Jimmy Kimmel, Bette Midler, John Barrowman, and several other celebrities were left red-faced Saturday night after sharing a viral video purporting to show absentee ballot voter fraud, committed by supporters of President Donald Trump — the only problem, of course, was that the video did not show any voter fraud.
Twitter account “Jaded Creative” tweeted a now-deleted video of herself opening an absentee ballot request form. The form, clearly sent by a Republican organization, had the absentee ballot request inside but pasted below a huge paper photo of the president. Jaded Creative apparently believed the absentee ballot request to be a form of “voter suppression,” because it included information supporting Trump’s re-election campaign.
Kimmel, outraged that an “official” absentee ballot request would come with such biased accountrement, tweeted out the video with a breathless, “How is this acceptable to ANYONE?”
Bette Midler and others followed suit, excoriating an unnamed government entity for actively suppressing the votes of those who weren’t casting ballots for Trump’s re-election by sending out request forms with Trump’s photo on them.
“I am STUNNED,” Midler said on social media. “Even after 4 years of this cheating, lying MFer, he would pull a stunt like this!”
I am stunned. Even after 4 years of this cheating, lying MFer, he would pull a stunt like this! https://t.co/rXWjSV1Bwe
— bettemidler (@BetteMidler) September 12, 2020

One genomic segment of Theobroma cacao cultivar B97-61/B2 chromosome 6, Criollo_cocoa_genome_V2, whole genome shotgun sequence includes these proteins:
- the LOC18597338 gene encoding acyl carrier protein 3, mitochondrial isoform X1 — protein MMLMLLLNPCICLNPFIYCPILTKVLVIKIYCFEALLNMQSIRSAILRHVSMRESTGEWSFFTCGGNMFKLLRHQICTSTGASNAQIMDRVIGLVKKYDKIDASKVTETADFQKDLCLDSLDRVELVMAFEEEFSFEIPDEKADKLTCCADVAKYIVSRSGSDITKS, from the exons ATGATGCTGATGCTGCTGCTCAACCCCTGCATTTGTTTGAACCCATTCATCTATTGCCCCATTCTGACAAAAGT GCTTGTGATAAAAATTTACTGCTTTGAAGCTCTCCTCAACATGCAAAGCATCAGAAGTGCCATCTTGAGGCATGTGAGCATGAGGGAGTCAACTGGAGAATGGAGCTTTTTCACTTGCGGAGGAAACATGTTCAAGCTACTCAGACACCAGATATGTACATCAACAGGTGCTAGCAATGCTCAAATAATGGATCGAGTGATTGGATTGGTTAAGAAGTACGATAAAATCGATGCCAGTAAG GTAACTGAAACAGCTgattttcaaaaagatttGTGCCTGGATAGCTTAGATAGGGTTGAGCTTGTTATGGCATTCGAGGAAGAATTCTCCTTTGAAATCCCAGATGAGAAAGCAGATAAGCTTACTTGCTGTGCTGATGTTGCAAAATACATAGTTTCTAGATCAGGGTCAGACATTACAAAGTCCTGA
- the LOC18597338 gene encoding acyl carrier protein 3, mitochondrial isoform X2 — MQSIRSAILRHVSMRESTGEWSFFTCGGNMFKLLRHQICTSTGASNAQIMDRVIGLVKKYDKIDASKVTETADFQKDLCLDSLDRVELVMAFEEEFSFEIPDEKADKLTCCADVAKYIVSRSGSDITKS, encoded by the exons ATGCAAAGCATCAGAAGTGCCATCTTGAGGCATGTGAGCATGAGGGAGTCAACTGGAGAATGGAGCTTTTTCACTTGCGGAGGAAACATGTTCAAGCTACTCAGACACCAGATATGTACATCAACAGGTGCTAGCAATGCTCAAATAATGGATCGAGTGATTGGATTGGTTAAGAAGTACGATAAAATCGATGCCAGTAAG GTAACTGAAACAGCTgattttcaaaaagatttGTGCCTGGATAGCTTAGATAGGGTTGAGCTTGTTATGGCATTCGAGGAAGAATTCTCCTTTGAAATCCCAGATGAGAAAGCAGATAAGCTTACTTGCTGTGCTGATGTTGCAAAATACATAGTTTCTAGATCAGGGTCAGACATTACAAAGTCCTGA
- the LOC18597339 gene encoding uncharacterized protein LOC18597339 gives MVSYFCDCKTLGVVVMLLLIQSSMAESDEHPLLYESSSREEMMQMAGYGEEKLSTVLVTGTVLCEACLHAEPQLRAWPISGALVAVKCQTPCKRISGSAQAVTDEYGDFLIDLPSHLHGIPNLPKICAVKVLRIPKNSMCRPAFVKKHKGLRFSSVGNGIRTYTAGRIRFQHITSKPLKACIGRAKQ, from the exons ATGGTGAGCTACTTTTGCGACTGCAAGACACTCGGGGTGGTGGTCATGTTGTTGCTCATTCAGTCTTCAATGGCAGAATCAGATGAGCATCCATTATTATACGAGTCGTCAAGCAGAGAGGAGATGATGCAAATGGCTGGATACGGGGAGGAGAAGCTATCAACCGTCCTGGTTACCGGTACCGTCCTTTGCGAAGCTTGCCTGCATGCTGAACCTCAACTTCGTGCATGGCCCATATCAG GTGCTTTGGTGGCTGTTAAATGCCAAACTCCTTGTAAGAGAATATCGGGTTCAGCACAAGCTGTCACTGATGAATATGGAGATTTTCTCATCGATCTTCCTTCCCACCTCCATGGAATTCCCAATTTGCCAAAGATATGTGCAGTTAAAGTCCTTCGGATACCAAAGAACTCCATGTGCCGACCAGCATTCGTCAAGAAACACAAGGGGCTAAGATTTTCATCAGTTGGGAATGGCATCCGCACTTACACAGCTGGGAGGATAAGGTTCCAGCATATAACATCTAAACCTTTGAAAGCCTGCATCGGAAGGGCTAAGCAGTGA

There was one problem: absentee ballot request forms aren’t official absentee ballots, and campaigns are authorized to send mailers to voters who may be interested in requesting absentee ballots, instructing them to send the enclosed card to a government entity so that they can receive their official mail-in ballot. The request “Jaded Creative” received likely came from a Republican political campaign and not from a corrupted or biased government, as a number of reporters and high-profile Twitter users — many of whom are definitely not Trump supporters — pointed out.
“Hi Jimmy! That mail ballot request form did not come from a state or county government office, it came from a political campaign — it’s extremely routine for campaigns, parties, and nonprofits to send out mail ballot application forms out to lots of people every election year,” Business Insider reporter Grace Panetta tweeted at the late-night talk show host.
Twitter personality Yashar Ali echoed Panetta: “Please stop tweeting and retweeting this video. And if you have already, please delete it. As others have explained ballot applications can be sent by anyone. It’s a common practice. This woman did not receive a ballot application from a government office.”
“This video with a woman talking about getting an absentee request form with Trump’s face on it has gone viral, so let me explain: A government agency did not send it out, and it is not illegal or unusual for campaigns or political parties to send them,” POLITICO’s Zach Montellaro noted.
Kimmel deleted his Tweet. Midler’s is still active. Actor John Barrowman tried to double down, insisting that he was just sharing something noteworthy and not actively spreading misinformation.
“Looks like @JohnBarrowman is active on Twitter but he hasn’t deleted the incredibly misleading video he tweeted out about ballot applications,” Yashar Ali noted.
“How is it incredibly misleading?” Barrowman argued at Ali, who addressed him directly. “I did ask people to find out if it was real. I also thanked everyone for their comments. But I can’t respond to every tweet retweet. Jb”
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